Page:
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on 18 May 2000
This is a psychological murder-mystery thriller set in Victorian London. It's far better than the usual historical novels - Ackroyd makes you feel almost as if you're there by piling up an accumulation of small physical details- the smell, the taste, the colours, the sounds of the period. His ear for dialogue and his depth of knowledge are very impressive too. Plots aren't ALWAYS his strong point, but the plot of this is good, subtle and complex, peripherally drawing in major 19th century figures like Karl Marx and George Gissing.
The narrative piles on details until eventually the strands gather together and you realise you've somehow become drawn into the mind of a psychopath.
I'm not keen usually on murder or horror - and I find some of the details repellent. But artistically they are necessary, and they work very well indeed. I highly recommend this book.
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on 8 October 2007
This is an extremely good example of what I'd call 'a thinking man's crime novel' (mind you, I can immensely enjoy 'easy' novels too). This is no easy reading, and at times you'll wonder who the criminals or even the crimes really are, but in return what you get is an astounding story with an incredibly atmospheric description of London in the 1880s, mixing historical and fictional characters. I loved it from the first page to the last!
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on 24 January 2004
I won't waste words; it doesn't get much better then this. However, as one reviewer above has noted, please don't expect a mystery in the traditional format. Not to be condescending, but I rather suspect that the intended mystery is (as in all Ackroyd's fiction) the mystery of London itself. Endlessly interlocking patterns of history and personality...cheap revelations aren't really what this is all about!
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on 24 January 2004
I won't waste words; it doesn't get much better then this. However, as one reviewer above has noted, please don't expect a mystery in the traditional format. Not to be condescending, but I rather suspect that the intended mystery is (as in all Ackroyd's fiction) the mystery of London itself. Endlessly interlocking patterns of history and personality...cheap revelations aren't really what this is all about!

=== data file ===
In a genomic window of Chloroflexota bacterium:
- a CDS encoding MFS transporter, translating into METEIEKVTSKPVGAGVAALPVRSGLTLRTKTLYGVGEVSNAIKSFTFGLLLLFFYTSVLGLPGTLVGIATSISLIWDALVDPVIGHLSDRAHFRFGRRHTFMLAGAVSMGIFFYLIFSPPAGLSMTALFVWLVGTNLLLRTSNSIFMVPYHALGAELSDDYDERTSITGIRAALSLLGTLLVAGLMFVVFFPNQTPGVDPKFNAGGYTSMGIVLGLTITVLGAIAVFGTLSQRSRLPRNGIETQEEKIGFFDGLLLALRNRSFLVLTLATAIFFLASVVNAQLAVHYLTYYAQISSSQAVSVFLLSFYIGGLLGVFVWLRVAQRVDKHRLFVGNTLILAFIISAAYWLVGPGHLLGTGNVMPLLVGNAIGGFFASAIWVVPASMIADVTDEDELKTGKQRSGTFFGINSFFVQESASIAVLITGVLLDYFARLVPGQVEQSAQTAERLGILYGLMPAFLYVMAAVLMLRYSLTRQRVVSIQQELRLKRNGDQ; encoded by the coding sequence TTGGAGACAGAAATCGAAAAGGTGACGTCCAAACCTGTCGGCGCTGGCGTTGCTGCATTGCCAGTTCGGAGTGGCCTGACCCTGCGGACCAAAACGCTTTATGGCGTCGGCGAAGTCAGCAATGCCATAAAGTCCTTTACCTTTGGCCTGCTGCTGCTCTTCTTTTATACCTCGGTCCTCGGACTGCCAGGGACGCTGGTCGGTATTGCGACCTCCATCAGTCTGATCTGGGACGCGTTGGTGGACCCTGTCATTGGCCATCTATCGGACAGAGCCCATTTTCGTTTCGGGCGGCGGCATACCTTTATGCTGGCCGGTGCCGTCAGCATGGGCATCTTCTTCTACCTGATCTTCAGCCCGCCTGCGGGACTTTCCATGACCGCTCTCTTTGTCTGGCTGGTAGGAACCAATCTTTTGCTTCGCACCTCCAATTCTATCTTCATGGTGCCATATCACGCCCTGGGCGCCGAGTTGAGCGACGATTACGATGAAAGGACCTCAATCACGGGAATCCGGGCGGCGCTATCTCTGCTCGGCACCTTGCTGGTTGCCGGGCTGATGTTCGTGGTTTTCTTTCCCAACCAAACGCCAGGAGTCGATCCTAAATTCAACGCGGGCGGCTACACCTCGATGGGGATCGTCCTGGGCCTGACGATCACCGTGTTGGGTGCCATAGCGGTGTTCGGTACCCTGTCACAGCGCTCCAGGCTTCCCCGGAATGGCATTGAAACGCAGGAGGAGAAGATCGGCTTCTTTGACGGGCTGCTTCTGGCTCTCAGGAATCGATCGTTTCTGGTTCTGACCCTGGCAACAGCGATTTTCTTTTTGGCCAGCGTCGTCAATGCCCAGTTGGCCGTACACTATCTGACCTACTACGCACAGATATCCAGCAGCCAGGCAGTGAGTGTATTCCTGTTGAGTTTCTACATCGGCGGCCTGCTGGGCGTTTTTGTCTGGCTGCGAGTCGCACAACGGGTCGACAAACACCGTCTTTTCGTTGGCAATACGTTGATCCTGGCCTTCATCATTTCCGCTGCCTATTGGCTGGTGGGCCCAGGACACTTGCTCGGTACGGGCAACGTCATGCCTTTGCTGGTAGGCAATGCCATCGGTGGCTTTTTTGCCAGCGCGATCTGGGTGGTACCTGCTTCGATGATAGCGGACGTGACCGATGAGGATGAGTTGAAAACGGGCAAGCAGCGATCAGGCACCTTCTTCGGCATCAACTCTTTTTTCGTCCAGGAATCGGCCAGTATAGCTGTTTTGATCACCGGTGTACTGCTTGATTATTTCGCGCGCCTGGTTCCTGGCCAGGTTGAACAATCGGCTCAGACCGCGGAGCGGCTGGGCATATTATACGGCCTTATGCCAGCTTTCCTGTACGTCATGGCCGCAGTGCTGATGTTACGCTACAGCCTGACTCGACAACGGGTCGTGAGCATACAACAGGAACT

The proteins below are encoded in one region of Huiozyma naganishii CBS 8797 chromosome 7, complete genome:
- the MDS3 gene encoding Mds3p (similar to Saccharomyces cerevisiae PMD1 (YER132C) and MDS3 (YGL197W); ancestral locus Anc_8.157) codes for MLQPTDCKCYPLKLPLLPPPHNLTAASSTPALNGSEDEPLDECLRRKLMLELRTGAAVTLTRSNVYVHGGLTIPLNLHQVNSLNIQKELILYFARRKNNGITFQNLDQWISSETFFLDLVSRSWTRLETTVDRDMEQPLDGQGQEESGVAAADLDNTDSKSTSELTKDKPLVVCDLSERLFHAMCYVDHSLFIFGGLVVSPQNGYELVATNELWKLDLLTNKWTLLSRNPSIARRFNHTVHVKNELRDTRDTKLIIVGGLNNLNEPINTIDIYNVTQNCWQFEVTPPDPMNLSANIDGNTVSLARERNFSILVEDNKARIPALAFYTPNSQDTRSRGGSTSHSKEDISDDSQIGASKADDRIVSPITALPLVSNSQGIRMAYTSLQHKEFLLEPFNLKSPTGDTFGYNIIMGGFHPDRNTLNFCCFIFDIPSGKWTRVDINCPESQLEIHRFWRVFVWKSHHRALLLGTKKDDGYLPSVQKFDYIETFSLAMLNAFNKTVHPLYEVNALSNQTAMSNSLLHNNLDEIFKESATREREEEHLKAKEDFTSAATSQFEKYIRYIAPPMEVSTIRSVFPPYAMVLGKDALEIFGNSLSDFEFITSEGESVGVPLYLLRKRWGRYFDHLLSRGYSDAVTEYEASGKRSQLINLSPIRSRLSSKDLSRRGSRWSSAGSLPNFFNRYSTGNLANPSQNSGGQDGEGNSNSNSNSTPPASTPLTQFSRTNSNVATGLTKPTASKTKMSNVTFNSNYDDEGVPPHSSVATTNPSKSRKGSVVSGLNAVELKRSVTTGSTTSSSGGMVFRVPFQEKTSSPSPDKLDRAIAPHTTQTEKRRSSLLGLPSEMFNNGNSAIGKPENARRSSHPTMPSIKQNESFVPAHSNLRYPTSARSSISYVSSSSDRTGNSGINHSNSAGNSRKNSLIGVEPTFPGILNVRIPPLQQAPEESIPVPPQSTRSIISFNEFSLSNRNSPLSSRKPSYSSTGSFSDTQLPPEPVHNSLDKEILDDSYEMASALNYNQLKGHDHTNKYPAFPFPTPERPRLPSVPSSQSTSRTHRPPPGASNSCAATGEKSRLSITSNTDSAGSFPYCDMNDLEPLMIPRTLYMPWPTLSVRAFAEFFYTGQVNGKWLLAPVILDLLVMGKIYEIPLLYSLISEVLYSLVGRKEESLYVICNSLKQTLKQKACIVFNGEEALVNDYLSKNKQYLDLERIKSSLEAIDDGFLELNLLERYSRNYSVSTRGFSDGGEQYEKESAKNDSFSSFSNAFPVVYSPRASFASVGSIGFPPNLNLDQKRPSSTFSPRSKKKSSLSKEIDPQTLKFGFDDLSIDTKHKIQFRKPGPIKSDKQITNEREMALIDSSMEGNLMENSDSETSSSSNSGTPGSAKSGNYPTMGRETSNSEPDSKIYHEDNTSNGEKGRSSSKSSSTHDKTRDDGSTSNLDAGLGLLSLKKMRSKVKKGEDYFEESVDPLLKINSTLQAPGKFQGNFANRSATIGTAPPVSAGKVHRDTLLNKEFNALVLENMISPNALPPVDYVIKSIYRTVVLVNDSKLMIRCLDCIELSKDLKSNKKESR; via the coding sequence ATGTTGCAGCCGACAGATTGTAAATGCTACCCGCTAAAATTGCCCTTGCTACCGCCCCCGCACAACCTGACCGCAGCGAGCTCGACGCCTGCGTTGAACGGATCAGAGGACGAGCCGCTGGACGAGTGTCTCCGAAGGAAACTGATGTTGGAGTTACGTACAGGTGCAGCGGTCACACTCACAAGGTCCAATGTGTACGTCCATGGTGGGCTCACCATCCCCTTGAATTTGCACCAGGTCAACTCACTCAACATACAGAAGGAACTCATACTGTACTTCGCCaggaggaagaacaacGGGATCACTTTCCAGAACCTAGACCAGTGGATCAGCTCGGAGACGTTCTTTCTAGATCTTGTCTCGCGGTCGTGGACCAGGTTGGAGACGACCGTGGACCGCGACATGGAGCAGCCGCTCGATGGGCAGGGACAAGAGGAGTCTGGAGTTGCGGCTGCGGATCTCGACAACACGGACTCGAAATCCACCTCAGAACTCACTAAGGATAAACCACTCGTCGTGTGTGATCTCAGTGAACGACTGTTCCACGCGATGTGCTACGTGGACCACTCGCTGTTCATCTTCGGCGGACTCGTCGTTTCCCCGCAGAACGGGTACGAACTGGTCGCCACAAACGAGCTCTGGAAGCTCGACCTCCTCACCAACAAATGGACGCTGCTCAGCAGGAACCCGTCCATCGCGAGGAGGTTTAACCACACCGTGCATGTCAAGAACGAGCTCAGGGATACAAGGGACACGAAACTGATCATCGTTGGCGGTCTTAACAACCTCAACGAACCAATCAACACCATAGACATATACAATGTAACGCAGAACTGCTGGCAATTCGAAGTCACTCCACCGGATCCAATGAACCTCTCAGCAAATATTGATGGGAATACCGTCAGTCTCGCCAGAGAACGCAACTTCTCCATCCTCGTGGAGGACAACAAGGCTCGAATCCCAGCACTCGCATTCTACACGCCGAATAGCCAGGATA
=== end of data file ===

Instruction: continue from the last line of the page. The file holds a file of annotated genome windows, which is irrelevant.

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How to explain this impressive thriller set in late 19th London? Yes, it certainly is a gruesome story with a tense sense of foreboding. But before all else Ackroyd has crafted such a technically accomplished work, because his tale is intriguingly delivered (like the celebrated Japanese film "Rashomon") through several interweaving narratives:

- There is a long court report from a Police Gazette style newspaper;
- there are extracts from what is presented as the diary of a murderer;
- there are the personal memories recounted by a music hall actress;
- there are the musings of a police detective;
- there is an `objective' narrator looking back on the past;
- and there are sections where we get the perspective of real historical figures whose lives are said to have touched on this fictional psychopath (including Karl Marx, Dan Leno, George Gissing, and the father of Charlie Chaplin).

Each chapter switches between these narratives, so the reader builds up a rich and complex picture of the characters and event. It's a real cracker of a tale presenting Limehouse through the murkiest of Victorian fogs.
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on 15 December 2000
It all starts with the trial of a young woman accused of murder,everybody thinks she has killed her husband.The story goes on and we are brought back in time in order to discover the past of this woman.Her life has been a difficult one,she was a very poor woman with a sick mother to take care of.While a narrator is telling the story of her life we are in front of terrible and brutal killings,all of them commited by night.This novel is a very interesting one the thing that made me love this book is that arriving at the end you realize that all you had read until then has been different...............